A University of Dallas Alumnus Sets His Sights on Congress

Deal W. Hudson
September 24, 2009

At age 37 and married only a month, Kevin Calvey volunteered for deployment in Iraq. When he returned to his wife, Toni, in Oklahoma City a year later – 2008 – he restarted his private law practice but was soon alarmed by the “dire situation” of our nation. It was then that Calvey decided to run for Congress from the 5th Congressional District of his hometown.

Calvey, a 1988 graduate of the University of Dallas, is one more unapologetically pro-life Catholic running for national office. Last year we profiled Tom Rooney (R-FL) and Joseph Cao (R-LA), both of whom went on to win seats in Congress.

Before the general election, however, Calvey faces four challengers for the GOP nomination. Of the five candidates, Calvey told me over the phone, “I am the most conservative and the most pro-life.” When I asked him whether he was concerned about being hurt politically by his outspoken defense of life and marriage, his response was quick, “This is why I got started in politics in the first place; if it hurts me, so be it.”

A graduate of Georgetown University Law School, Calvey’s year in Iraq was spent prosecuting terrorists for high crimes in Iraqi courts. Bombs were often heard exploding nearby as he worked his cases, and he received verbal death threats on several occasions by members of al-Qaeda.

His Iraq experience has led Calvey to have very definite views about foreign policy: “I was face-to-face with over 100 terrorists – many of them will never quit trying to kill us. We must engage them effectively before they overcome us and change our way of life.”

As a fiscal conservative, Calvey laments the overspending of the last administration but says with Obama it has gone “from bad to worse.” “The level of our national debt is unsustainable and immoral,” he told me. To illustrate, Calvey used the example of his ten-month-old daughter, Anastasia, who was born is $30,000 in debt by virtue of being a future taxpayer.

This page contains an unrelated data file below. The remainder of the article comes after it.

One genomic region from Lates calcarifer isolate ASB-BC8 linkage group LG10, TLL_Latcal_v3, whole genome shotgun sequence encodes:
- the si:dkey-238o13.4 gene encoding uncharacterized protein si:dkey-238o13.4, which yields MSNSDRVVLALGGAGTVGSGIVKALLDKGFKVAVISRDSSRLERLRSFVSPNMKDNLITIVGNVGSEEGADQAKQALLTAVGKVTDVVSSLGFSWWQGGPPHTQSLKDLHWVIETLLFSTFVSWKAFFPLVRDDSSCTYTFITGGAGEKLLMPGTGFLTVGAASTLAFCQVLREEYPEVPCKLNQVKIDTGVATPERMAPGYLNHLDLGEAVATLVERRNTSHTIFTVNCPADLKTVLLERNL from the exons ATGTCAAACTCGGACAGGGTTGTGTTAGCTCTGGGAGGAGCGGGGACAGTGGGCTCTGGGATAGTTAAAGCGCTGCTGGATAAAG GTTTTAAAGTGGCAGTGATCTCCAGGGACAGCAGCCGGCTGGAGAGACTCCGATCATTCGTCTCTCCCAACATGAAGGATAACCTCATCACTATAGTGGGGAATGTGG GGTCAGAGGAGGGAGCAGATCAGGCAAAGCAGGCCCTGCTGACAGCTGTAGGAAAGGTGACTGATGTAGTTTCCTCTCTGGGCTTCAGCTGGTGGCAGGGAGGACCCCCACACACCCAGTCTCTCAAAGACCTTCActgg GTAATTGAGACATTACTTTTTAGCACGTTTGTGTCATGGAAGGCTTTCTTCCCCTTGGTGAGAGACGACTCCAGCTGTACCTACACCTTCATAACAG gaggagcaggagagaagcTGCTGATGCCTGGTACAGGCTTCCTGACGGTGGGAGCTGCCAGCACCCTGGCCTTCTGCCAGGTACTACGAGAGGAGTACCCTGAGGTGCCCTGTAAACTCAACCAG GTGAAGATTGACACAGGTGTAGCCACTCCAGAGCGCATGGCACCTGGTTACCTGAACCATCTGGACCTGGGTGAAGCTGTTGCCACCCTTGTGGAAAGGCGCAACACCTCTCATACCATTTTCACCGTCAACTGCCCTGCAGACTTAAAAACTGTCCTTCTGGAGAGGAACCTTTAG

When asked what the key issue will be in the upcoming nomination battle, Calvey answered, “The voters are wondering who they can actually trust.” He sees himself in a better position than his opponents to fill that need since he represents no special interests and is a reform-minded politician ready to oppose the growth of government and its intrusions on individual and family freedom.

For example, Calvey completely rejects a government takeover of medical care: “A government solution is almost always worse.” Instead, he proposes a tax break to individuals who purchase their own health insurance to provide an incentive for controlling consumption and creating portability. He also advocates the purchase of health insurance across state lines, as well as tort reform.

Calvey is no political beginner. His first experience in politics was as an intern at National Right to Life in Washington, D.C. He was elected to the Oklahoma legislature in 1998, the first Republican and Catholic ever to represent Del City. He joined the Army National Guard in 2003, and after losing in his first run for Congress in 2006, decided it was time to go to Iraq. His wife rather remarkably agreed that this was the right thing for her new husband to do after being married only month. “We talked almost every day on the phone, which was harder for her than for me.”